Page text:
p = F net t (2) But, what is the net force acting on the object? Here s a little help in identifying the net force on an object:

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1 Harmonic Oscillator Objective: Describe the position as a function of time of a harmonic oscillator. Apply the momentum principle to a harmonic oscillator. Sketch (and interpret) a graph of position as a function of time for a harmonic oscillator. Mass-spring system We are modeling a solid as a bunch of balls (atoms) connected by springs (interatomic bonds). We ve studied the stiffness of a spring, and we understand that the force required to stretch an ideal spring a distance s from its unstretched position is F = k s s (1) where k s is the stiffness of the spring. Now, we will apply this equation to a mass attached to an ideal spring that is initially stretched when we let it go. What will be the resulting motion of the spring? Answering this question is important because it improves our model of a solid. The atoms in a solid are moving (i.e. vibrating), sometimes more vigorously than at other times, depending on its temperature. In order to understand the motion of the atoms and to relate their motion to properties like temperature, we need to understand the behavior of mass oscillating on a spring. Simple Model Let;s begin with a simplified system. Suppose we have an object (i.e. particle) of mass m attached to spring. It is in space, far from any gravitational or electromagnetic interactions. Thus, the only thing interacting with the mass is a spring (the other end of the spring is attached to a rigid wall of some kind, but we assume this does not interact with our mass). The spring is initially unstretched. Then, we pull the object back from this position and release it from rest. Application of the momentum principle According to the momentum principle, p = F net t (2) But, what is the net force acting on the object? Here s a little help in identifying the net force on an object: 1. Identify the object in question. 2. Identify what other objects interact with it. An interaction can be a long-range interaction such as gravitation or electromagnetic interactions, or it can be due to contact (this is fundamentally electromagnetic in nature, but more easily identified as due to contact). 3. Determine the nature of any of these interactions, writing each known force as an equation or as a measured value. Write known forces as vectors! 4. Write the net force as a sum of all the forces on the object. Once you do that, you are able to apply the momentum principle. In this case, the net force acting on the object is only the force of the spring on the object. That s because the spring is the only thing interacting with the object. A picture of the situation is shown below:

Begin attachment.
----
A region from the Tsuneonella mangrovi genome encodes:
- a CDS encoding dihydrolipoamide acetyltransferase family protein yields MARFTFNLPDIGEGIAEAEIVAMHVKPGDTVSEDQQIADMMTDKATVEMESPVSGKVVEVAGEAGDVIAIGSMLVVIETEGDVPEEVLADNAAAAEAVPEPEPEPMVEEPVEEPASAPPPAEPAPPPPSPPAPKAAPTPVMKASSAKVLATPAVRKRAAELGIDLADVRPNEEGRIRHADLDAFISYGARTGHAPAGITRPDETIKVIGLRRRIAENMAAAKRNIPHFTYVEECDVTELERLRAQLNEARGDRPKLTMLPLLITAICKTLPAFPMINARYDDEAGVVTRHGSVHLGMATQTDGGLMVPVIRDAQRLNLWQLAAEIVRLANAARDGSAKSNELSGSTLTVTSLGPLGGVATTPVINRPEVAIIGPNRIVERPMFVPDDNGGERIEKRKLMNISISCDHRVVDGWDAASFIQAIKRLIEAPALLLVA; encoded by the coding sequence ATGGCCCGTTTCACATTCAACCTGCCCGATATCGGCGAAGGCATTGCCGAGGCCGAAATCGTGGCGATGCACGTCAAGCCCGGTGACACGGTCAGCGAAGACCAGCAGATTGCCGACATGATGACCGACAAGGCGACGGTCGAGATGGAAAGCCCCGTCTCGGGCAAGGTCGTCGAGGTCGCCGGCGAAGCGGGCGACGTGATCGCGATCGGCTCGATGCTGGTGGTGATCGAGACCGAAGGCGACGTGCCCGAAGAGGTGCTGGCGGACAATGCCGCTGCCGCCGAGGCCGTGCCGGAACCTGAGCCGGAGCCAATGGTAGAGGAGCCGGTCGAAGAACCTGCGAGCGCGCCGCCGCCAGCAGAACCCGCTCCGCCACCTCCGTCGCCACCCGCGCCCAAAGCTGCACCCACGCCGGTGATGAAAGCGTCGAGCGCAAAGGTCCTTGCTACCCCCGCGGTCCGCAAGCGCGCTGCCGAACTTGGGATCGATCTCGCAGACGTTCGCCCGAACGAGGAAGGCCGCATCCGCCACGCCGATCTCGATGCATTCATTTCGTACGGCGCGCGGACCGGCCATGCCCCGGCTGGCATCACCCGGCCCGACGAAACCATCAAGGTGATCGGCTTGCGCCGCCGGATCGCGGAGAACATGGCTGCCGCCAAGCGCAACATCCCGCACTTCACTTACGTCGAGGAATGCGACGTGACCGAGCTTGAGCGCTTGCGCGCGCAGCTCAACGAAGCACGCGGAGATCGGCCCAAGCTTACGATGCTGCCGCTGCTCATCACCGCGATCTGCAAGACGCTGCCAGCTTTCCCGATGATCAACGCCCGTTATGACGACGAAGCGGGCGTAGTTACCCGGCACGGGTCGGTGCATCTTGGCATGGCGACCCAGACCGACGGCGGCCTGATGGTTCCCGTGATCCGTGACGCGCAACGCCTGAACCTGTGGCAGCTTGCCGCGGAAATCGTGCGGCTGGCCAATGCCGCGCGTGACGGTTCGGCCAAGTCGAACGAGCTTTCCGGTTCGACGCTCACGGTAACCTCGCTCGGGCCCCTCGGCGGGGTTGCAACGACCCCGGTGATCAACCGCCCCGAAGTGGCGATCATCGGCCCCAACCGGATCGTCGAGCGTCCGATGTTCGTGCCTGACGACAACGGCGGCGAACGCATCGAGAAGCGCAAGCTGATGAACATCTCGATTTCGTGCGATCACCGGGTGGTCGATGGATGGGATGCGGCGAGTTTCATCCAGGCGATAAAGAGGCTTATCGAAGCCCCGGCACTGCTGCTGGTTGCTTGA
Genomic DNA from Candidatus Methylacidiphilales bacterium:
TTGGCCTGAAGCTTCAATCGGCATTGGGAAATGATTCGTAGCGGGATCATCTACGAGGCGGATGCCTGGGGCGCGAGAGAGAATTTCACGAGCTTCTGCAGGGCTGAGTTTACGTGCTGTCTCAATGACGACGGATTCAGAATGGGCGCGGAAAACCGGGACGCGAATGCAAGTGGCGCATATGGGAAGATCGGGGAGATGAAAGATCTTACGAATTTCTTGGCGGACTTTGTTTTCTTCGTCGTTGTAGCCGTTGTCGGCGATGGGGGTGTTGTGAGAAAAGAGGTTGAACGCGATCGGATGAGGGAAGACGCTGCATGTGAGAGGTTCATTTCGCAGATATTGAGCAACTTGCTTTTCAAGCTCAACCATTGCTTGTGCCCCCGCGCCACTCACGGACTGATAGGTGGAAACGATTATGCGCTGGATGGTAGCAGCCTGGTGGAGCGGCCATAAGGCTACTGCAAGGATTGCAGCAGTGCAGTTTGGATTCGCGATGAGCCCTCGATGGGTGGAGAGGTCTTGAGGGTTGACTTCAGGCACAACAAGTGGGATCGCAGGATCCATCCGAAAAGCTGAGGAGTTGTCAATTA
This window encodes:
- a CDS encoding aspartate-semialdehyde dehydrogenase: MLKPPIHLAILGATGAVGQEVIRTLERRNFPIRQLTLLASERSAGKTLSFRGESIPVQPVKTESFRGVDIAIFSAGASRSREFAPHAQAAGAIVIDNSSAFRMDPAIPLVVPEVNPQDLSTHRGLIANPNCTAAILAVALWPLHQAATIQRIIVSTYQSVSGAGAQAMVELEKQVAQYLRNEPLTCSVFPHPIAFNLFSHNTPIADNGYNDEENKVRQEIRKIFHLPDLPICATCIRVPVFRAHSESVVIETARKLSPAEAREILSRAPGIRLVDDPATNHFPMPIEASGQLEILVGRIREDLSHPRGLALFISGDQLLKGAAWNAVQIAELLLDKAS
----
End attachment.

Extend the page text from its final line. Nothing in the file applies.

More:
2 The force of the spring on the object is F = k s x (3) That is because when x is positive, this spring is stretched and therefore pulls to the left. If x is negative, the spring is compressed and pushes to the right. The spring only exerts a force along the x-axis; therefore, the net force on the object is Applying the momentum principle gives F net =< k s x, 0, 0 > (4) p =< k s x, 0, 0 > t (5) Now we can apply our technique of numerical integration to understand what the x-position of the object as a function of time will be. We follow the same procedure as before to write our program. Here s the general procedure: 1. Calculate the net force on the object when it s at position x. 2. Calculate the new momentum of the object after time interval dt. 3. Calculate the new position of the object after time interval dt. 4. Repeat over and over. You will write this simulation during lab this week. An example of the resulting graph of position as a function of time looks like one shown in Figure 1. Figure 1: x vs. t for mass-spring system Note that the position as a function of time is periodic. If you do a curve fit to this particular graph, you will find that the position is given by x = Acos(ωt) (6) where A is the amplitude of the oscillation and ω is the angular frequency in rad/s. The amplitude is the maximum displacement (+ or ) of the object from its equilibrium position. The angular frequency, ω, tells you how many oscillations occur in a given time interval, but it is in units of radians where 2π radians is one oscillation (or one cycle). It s related to the frequency, f, which is the number of oscillations, or cycles, per second. Therefore, ω = 2πf (7) Since the frequency (the number of cycles per second) is the inverse of the period (the time interval in one cycle), then